Government of New Brunswick

The tarnished plant bug attacks potatoes as well as many other field crops, vegetable crops and fruit tree crops including pear, plum, cabbage, carrots, peas, turnips, alfalfa, clover and tobacco.



The tarnished plant bug is a small, flattened and oval insect with piercing-sucking mouth parts. The adult is about 6 mm long, generally copper colored, mottled with small, irregular patches of white, yellow, reddish-brown and black. A clear yellow triangle is distinguishable on it's back. This triangle is tipped with a small intensely black dot in the center. The nymphs have long legs and long antennae. The immature nymphs are about 1 mm long and yellowish-green. The older nymphs have four black dots on the thorax and one dot at the base of the abdomen.

Life history

The adult hibernates under leaf mold, stones, tree bark, and among the leaves and stems of plants. It becomes active in the spring and attacks the terminal buds of fruit trees. It migrates to various weeds to lay eggs and seems to prefer weeds such as dandelion and chickweed. First generation adults are most abundant on pigweed, lamb's-quarters, plantain and goldenrods. The insect appears on potatoes when these other host plants become too mature.

The life cycle of the tarnished plant bug can be completed in about 4 weeks and two or three generations occur during the course of a growing season. The heaviest infestations are usually observed in mid August.

Crop Injury

Injury may be more pronounced during hot dry weather because the insect will move from dried plants such as weeds onto the adjacent potato crop. As the insect feeds, it introduces a toxin into the plant. The toxin causes potato leaves to deform and wilt and blossoms to drop prematurely.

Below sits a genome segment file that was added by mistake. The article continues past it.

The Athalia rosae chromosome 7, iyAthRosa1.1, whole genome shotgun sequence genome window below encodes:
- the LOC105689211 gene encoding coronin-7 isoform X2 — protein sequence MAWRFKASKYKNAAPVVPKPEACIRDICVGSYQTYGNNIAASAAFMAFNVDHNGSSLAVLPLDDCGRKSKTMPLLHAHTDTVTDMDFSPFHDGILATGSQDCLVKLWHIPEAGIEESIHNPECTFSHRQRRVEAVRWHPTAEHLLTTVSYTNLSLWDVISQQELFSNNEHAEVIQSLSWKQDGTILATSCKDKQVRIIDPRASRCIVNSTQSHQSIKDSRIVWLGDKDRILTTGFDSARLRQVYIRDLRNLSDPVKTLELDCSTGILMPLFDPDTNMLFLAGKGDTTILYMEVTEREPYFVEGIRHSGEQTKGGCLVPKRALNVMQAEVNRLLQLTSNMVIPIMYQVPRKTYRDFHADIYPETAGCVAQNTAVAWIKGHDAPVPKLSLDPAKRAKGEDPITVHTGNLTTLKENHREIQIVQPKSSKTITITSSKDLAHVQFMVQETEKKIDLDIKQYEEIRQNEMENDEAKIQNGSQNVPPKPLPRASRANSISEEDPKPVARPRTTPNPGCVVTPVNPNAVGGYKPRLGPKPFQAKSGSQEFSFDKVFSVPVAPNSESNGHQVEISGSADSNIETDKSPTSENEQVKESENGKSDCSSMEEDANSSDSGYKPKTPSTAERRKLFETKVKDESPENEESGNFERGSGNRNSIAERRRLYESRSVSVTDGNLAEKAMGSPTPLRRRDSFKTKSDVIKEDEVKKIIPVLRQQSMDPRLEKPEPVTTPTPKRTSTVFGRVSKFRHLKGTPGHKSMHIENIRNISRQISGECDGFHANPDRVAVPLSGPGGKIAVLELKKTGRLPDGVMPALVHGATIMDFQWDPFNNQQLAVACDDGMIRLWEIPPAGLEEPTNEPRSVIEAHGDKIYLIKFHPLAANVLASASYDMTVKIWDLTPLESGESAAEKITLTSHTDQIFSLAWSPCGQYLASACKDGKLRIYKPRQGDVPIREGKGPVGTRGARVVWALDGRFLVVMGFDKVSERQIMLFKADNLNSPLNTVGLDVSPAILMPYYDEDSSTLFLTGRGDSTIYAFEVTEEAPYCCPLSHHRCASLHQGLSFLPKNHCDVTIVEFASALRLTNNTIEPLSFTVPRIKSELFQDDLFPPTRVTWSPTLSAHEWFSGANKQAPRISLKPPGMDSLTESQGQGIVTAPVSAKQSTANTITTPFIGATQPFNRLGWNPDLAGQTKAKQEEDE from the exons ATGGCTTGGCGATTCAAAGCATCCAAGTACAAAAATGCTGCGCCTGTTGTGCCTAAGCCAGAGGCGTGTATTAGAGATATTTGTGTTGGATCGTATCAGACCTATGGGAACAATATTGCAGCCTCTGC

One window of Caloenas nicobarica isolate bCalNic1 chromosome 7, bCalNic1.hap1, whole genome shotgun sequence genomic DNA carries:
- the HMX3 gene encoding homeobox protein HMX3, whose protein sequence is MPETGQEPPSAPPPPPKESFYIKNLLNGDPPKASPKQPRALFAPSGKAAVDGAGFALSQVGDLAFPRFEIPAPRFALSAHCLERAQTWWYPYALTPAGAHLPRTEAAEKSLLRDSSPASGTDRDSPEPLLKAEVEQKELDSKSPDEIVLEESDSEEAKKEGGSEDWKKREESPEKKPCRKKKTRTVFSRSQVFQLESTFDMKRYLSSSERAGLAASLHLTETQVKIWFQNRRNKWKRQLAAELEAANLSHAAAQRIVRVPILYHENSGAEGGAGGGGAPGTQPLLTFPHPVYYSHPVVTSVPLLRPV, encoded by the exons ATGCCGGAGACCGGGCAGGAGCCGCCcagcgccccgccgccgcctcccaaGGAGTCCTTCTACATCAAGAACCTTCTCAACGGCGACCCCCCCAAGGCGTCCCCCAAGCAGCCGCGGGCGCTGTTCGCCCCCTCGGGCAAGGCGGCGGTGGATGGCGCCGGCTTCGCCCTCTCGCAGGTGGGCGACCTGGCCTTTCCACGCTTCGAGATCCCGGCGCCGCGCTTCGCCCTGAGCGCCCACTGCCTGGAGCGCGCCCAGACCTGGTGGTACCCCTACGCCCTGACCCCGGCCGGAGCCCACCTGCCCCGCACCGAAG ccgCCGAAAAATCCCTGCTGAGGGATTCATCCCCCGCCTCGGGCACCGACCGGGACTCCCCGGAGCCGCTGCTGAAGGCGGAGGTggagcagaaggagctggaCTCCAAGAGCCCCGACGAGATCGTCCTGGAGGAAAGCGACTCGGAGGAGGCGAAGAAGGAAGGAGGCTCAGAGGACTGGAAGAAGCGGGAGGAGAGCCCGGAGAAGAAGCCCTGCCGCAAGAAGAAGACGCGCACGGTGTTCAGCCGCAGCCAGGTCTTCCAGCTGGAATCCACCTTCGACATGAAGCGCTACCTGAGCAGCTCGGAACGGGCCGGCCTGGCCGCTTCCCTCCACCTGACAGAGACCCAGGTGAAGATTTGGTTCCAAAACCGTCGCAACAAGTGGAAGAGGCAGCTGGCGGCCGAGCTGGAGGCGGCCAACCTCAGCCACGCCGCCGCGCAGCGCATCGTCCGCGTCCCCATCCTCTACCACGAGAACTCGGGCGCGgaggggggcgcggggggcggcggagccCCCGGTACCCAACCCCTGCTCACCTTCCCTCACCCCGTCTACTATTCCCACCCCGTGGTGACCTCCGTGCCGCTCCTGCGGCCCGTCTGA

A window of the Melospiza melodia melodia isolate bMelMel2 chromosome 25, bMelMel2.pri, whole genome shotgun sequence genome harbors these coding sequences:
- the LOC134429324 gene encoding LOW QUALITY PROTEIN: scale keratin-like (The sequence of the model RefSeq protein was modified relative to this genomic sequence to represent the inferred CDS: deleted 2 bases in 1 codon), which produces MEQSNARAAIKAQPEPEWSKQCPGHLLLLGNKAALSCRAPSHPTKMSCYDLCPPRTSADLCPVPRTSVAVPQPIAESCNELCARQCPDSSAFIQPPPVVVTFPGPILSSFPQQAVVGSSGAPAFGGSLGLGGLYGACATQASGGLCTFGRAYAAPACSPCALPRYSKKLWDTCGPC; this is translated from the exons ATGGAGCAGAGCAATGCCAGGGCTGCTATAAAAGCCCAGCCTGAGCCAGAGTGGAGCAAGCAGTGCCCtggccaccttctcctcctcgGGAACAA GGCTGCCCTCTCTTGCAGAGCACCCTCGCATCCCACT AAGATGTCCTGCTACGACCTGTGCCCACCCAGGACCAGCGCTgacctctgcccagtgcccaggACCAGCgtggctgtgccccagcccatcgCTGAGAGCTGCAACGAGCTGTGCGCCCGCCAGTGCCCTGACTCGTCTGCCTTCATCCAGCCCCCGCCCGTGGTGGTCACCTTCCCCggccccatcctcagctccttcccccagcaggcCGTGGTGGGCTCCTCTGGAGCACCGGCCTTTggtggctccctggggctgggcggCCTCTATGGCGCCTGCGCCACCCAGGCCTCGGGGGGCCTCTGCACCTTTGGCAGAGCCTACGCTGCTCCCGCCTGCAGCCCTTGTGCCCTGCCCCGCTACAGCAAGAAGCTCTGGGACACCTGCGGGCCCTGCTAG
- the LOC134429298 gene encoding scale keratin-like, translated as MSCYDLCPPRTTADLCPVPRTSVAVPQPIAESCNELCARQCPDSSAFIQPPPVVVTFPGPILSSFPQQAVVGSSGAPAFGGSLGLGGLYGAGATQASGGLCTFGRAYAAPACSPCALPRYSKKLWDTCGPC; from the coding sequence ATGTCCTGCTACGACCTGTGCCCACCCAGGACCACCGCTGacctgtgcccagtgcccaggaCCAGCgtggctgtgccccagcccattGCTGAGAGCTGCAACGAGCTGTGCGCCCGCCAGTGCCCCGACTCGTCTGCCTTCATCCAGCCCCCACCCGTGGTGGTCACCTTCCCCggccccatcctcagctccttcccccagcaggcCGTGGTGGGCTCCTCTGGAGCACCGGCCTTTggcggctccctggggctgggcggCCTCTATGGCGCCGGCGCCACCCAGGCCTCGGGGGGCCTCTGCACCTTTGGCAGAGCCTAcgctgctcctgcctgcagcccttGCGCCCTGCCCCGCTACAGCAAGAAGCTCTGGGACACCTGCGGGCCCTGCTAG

Pest Management

The tarnished plant bug can easily be monitored in late summer and fall to determine the relative density of overwintering adults. This is achieved by checking weeds in the hedge rows of fields planned for potato production the following spring. Weeds such as goldenrods should be checked.

If adults are found in high numbers, adjacent potato fields should be closely monitored the following year and control measures taken if the insect invades the crop.

Hay fields, especially alfalfa fields, close to potato fields should be checked before the hay crop is harvested. If high numbers are found, the potato crop should be monitored carefully after the hay is harvested. During dry conditions in mid to late summer, potato fields should also be monitored closely.

At present, no thresholds exist for the tarnished plant bug on potatoes.